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Funded Project
Funding Program: Enhancement Grants - Special Projects
Project Title: Development, Production and Distribution of a Pocket-sized Field Instrument to Improve Stink Bug Management on Cotton in the Southeast Region
Project Directors (PDs):
Jack Bacheler [1]
Ames Herbert [2]
Phillip Roberts [3]
Jeremy Greene [4]
Michael Dennis Toews [5]
Lead State: NC

Lead Organization: North Carolina State University
Cooperating State(s): Georgia, North Carolina, South Carolina, Virginia
Funding: $25,000
Start Date: Mar-01-2010

End Date: Feb-28-2011
Pests Involved: Green (Acrosternum hilare), Southern green (nezara
Site/Commodity: Cotton
Area of Emphasis: scouting
Summary: This project will address the need for a practical stink bug field scouting and economic threshold assessment guide for southeastern cotton producers. In this collaborative effort of entomologists from Virginia, North Carolina, South Carolina and Georgia, our goals are to increase the amount of cotton acreage being scouted for stink bug damage in the Southeast Region, to increase the ease, efficiency and accuracy of scouting for stink bug damage, and to increase the adoption of the new dynamic economic threshold for stink bugs in the Southeast Region.

A five year collaborative effort (2005-2009) among southeastern cotton entomologists that addressed stink bug biology, feeding damage relationships, dispersal patterns, and scouting and threshold development resulted in the development of a dynamic economic threshold based on internal bug-induced boll damage, and new scouting procedures. We propose to develop, produce and distribute a plastic pocket-sized field instrument that will promote adoption of these new techniques. It will provide the new thresholds, list scouting procedures, provide insertion holes to select the correct boll size range for damage assessments, and contain images of internal and external boll damage. The funding will allow for printing and distribution to county agents, producers, industry personnel, and cotton scout stakeholders throughout the Southeast Region. This guide should significantly improve management of stink bugs in cotton, and in turn, result in reduced and more efficient use of cotton insecticides in the Southeast. Additionally, a companion web-based and hard copy fact sheet will be developed to teach clientèle about the use and advantages of adopting this new scouting template.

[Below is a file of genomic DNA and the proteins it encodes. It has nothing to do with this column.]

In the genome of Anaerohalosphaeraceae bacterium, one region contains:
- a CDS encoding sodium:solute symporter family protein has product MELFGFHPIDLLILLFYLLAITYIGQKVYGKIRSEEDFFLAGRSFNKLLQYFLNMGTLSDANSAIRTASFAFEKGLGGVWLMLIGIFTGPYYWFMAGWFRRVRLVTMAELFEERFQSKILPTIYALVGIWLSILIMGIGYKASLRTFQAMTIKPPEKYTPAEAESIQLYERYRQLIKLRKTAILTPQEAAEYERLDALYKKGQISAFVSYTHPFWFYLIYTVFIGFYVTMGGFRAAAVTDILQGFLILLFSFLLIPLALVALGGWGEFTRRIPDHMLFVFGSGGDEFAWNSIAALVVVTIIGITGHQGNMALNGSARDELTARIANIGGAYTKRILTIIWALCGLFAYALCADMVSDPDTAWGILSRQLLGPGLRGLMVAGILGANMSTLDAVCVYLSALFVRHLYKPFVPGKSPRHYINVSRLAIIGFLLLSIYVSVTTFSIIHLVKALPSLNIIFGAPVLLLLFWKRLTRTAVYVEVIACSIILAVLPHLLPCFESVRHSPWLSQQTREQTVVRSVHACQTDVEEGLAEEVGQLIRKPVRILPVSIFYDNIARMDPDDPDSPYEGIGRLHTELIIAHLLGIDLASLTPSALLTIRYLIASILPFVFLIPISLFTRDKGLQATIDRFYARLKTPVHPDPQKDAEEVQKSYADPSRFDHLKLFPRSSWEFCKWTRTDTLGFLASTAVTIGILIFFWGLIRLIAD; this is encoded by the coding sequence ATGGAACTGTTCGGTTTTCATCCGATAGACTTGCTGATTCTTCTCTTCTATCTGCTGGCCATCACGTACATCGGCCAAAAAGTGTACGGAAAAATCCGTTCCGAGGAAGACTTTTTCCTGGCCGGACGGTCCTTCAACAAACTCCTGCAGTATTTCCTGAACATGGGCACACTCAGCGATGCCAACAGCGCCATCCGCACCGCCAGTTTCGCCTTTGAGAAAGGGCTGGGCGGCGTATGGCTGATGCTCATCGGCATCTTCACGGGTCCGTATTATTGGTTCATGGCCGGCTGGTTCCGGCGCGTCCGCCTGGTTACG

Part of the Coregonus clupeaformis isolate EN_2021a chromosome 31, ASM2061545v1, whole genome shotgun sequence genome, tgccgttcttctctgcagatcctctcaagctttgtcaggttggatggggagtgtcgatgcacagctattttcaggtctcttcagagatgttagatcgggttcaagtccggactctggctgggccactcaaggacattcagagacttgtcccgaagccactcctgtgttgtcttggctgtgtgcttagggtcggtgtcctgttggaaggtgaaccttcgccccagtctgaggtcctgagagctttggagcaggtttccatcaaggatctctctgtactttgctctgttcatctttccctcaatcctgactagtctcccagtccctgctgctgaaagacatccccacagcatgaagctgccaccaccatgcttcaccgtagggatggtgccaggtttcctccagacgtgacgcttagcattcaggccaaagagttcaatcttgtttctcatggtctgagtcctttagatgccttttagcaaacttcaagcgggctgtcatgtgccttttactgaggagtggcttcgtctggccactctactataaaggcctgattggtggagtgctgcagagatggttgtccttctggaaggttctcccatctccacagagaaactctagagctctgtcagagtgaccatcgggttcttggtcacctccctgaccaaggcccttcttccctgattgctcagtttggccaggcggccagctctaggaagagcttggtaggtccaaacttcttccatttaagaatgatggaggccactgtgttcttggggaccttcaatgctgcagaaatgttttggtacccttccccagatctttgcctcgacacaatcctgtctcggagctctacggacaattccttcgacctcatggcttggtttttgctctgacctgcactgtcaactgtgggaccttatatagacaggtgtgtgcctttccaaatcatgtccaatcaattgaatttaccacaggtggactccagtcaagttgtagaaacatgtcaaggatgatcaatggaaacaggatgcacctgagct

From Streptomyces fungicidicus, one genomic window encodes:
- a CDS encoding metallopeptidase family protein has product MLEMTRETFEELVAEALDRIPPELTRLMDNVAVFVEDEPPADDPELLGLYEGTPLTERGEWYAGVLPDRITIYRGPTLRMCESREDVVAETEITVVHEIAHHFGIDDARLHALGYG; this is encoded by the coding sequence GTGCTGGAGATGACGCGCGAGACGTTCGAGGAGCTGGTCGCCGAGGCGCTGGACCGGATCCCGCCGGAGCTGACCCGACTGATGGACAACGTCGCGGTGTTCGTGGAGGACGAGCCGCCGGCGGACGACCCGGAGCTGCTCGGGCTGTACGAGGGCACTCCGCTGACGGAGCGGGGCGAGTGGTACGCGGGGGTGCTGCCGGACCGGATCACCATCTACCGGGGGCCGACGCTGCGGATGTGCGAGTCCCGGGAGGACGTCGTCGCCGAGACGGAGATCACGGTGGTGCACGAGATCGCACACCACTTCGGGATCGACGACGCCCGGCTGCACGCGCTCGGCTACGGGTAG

Objectives: 1. Increase the amount of cotton acreage being scouted for stink bug damage in the Southeast Region
2. Increase the ease, efficiency and accuracy of scouting for stink bug damage
3. Increase the adoption of the new dynamic economic threshold for stink bugs in the Southeast Region


Final Report:

Outcomes
N/A
Impacts
In a survey sent to all licensed independent crop consultants who worked on cotton, eighty one percent reported using the stink bug card regularly during the 2011growing season. The card received a mean rating of 8.5 among the users (useless was assigned a zero rating and 10 indicated extremely useful). If only 20% of North Carolinas cotton producers used this device in 2011, given average stink bug levels, the economic return from using the card would have resulted in a profit advantage of more than 13 million in excess of using the previous 20% internal boll damage threshold. If similar adoption levels took place in VA, SC, GA and AL, the 2011 savings from the use of this card would be in excess of 30 million. In addition to the adoption of the dynamic threshold and the widespread use of the field decision aid cards among southeastern consultants and producers, the economic value of this tool would have been far greater if one compared the use of the card to either automatic calendar sprays or overlooking stink bug damage.
Results
What Has Been Done: As a result of the first collaborative regional grant funded by Cotton Incorporated via the Southeastern State Support Committee from 2005 to 2007, Identifying Practical Knowledge and Solutions for Managing the Sucking-Bug Complex in Cotton: Research in the Southeast Region, our project developed the concept of a dynamic threshold which based treatment on plant vulnerability to boll damage as a function of week of bloom. A series of 47 threshold evaluation tests, comparing this threshold with those in common use at the time, was conducted in North Carolina, South Carolina and Georgia 2007 through 2009. The dynamic threshold showed a profit advantage of $7.50 to $30.00 (depending on stink bug levels) compared with the static 20% boll damage static threshold previously used in our region. What was lacking, however, was a simple portable device to provide producers and consultants with a toll to make accurate straightforward stink bug management decisions.



A Capstone Grant from the Southern Regional IPM Center answered the need for a simple boll assessment tool to introduce the dynamic threshold to producers, agents and cotton scouts. Our project developed a 3x6-inch plastic Stink Bug Decision Aid field card, which provided 1) an outline of scouting procedures, 2) a table of the thresholds by week of bloom, 3) cutouts for selecting the correct boll size, and 4) color images of internal boll damage. This field card was designed, produced and distributed by our project to throughout the southeastern states in 2010 (1,500 cards produced for use in NC, 500 for VA, 750 for SC, and 2,000 for GA) and expanded to all Midsouth states, Texas and Oklahoma in 2011. A survey of all licensed crop consultants in NC was undertaken by our project in 2011 to determine the degree of field card adoption and usefulness
Output
N/A

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